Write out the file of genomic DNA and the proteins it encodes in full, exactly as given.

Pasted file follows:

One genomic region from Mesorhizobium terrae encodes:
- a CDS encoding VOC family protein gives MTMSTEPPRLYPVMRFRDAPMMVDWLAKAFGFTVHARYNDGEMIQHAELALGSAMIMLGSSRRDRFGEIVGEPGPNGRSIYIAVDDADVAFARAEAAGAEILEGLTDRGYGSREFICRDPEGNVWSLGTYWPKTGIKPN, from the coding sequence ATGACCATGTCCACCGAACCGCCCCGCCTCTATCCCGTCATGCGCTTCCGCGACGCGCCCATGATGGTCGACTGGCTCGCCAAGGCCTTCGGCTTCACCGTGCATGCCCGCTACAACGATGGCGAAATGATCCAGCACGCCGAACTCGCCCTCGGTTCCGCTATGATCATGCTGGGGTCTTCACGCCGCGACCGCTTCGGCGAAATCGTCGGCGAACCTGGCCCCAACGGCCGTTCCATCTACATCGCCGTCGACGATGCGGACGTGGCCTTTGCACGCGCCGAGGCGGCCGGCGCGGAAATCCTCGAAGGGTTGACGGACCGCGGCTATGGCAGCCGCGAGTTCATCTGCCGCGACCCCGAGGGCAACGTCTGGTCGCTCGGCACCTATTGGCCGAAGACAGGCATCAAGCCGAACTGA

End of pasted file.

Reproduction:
One genomic region from Mesorhizobium terrae encodes:
- a CDS encoding VOC family protein gives MTMSTEPPRLYPVMRFRDAPMMVDWLAKAFGFTVHARYNDGEMIQHAELALGSAMIMLGSSRRDRFGEIVGEPGPNGRSIYIAVDDADVAFARAEAAGAEILEGLTDRGYGSREFICRDPEGNVWSLGTYWPKTGIKPN, from the coding sequence ATGACCATGTCCACCGAACCGCCCCGCCTCTATCCCGTCATGCGCTTCCGCGACGCGCCCATGATGGTCGACTGGCTCGCCAAGGCCTTCGGCTTCACCGTGCATGCCCGCTACAACGATGGCGAAATGATCCAGCACGCCGAACTCGCCCTCGGTTCCGCTATGATCATGCTGGGGTCTTCACGCCGCGACCGCTTCGGCGAAATCGTCGGCGAACCTGGCCCCAACGGCCGTTCCATCTACATCGCCGTCGACGATGCGGACGTGGCCTTTGCACGCGCCGAGGCGGCCGGCGCGGAAATCCTCGAAGGGTTGACGGACCGCGGCTATGGCAGCCGCGAGTTCATCTGCCGCGACCCCGAGGGCAACGTCTGGTCGCTCGGCACCTATTGGCCGAAGACAGGCATCAAGCCGAACTGA